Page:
Litchfield, Mich: A total of 324 employees work on a three shift basis. The goal is to reduce the amount of labor in its mufflers and automate as much as possible. They practice Lean manufacturing, six sigma, kaizen (Continuous Improvement). Workers take an active interest in reducing bottlenecks. The day starts with a 30-minute production meeting. Various workers from all departments meet together to discuss about the work done the previous day, about deliveries, shipping, material requirements for production. Any mistake appear immediate solution is found and the work is carried on. Constant checking and inspection takes place. Safety: Shanghai: The Company is looking to provide protective glasses, steeltoed shoes, and earplugs, but they have been slow to implement it. The place is clean but scuffed around the edges. The workers wear jumpsuits which are very dirty. Litchfield, Mich: They have a smarter approach to manufacturing; since the plant is fully automated it reduces accidents and increases employee safety. Automation, methods and costs. Shanghai: the factory is scarcely automated, there is very few machinery in place. The method use is labor intensive approach to production. The labour costs are very cheap and in cost only 1% to the total costs. Litchfield, Mich: the factory is highly automated or semi automated. Employees are well experienced. Their main goal in automation and reduce labour force. The labour costs are high; it constitutes about 12% to the total costs.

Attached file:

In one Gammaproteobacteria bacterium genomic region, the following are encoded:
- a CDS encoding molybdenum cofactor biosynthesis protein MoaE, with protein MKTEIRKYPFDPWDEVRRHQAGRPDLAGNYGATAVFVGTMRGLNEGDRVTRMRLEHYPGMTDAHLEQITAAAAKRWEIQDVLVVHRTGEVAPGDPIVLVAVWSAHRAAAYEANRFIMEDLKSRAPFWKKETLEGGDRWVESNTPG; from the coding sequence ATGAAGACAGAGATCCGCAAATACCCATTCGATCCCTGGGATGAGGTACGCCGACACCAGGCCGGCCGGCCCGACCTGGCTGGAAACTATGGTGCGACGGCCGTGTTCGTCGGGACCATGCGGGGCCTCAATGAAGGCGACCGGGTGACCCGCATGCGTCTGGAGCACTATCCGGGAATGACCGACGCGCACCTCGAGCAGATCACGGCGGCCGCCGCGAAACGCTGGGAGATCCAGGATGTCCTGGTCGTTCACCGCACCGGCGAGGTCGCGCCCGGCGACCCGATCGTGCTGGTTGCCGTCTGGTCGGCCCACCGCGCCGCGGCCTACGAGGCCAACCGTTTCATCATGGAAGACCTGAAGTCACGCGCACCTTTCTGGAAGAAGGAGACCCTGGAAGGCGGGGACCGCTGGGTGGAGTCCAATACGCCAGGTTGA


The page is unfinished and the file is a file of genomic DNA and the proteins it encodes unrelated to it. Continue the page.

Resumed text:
2. Discuss the differences in life circumstances of the workers.